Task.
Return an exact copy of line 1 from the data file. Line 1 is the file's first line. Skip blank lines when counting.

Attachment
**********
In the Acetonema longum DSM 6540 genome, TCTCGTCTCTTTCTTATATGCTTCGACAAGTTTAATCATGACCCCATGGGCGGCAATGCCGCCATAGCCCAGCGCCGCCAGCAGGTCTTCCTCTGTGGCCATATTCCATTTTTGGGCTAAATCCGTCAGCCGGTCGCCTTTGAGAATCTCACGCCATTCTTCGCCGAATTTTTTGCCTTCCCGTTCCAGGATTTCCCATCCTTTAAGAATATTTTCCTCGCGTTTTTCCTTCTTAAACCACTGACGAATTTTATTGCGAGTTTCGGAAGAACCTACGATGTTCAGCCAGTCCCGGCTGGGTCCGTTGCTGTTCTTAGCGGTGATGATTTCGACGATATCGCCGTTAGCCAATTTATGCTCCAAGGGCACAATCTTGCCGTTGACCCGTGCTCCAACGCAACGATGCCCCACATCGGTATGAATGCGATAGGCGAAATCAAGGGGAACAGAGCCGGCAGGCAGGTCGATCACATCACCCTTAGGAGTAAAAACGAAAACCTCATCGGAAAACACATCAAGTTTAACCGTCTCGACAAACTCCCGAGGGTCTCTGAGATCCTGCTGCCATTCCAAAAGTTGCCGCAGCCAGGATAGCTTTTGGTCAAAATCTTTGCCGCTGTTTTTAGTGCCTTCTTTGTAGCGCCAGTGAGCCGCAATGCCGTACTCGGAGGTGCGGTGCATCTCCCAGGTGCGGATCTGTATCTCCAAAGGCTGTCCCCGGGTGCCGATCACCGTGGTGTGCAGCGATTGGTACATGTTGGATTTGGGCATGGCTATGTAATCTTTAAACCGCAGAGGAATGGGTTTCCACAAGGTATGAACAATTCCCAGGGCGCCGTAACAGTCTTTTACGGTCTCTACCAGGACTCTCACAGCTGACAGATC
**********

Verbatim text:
In the Acetonema longum DSM 6540 genome, TCTCGTCTCTTTCTTATATGCTTCGACAAGTTTAATCATGACCCCATGGGCGGCAATGCCGCCATAGCCCAGCGCCGCCAGCAGGTCTTCCTCTGTGGCCATATTCCATTTTTGGGCTAAATCCGTCAGCCGGTCGCCTTTGAGAATCTCACGCCATTCTTCGCCGAATTTTTTGCCTTCCCGTTCCAGGATTTCCCATCCTTTAAGAATATTTTCCTCGCGTTTTTCCTTCTTAAACCACTGACGAATTTTATTGCGAGTTTCGGAAGAACCTACGATGTTCAGCCAGTCCCGGCTGGGTCCGTTGCTGTTCTTAGCGGTGATGATTTCGACGATATCGCCGTTAGCCAATTTATGCTCCAAGGGCACAATCTTGCCGTTGACCCGTGCTCCAACGCAACGATGCCCCACATCGGTATGAATGCGATAGGCGAAATCAAGGGGAACAGAGCCGGCAGGCAGGTCGATCACATCACCCTTAGGAGTAAAAACGAAAACCTCATCGGAAAACACATCAAGTTTAACCGTCTCGACAAACTCCCGAGGGTCTCTGAGATCCTGCTGCCATTCCAAAAGTTGCCGCAGCCAGGATAGCTTTTGGTCAAAATCTTTGCCGCTGTTTTTAGTGCCTTCTTTGTAGCGCCAGTGAGCCGCAATGCCGTACTCGGAGGTGCGGTGCATCTCCCAGGTGCGGATCTGTATCTCCAAAGGCTGTCCCCGGGTGCCGATCACCGTGGTGTGCAGCGATTGGTACATGTTGGATTTGGGCATGGCTATGTAATCTTTAAACCGCAGAGGAATGGGTTTCCACAAGGTATGAACAATTCCCAGGGCGCCGTAACAGTCTTTTACGGTCTCTACCAGGACTCTCACAGCTGACAGATC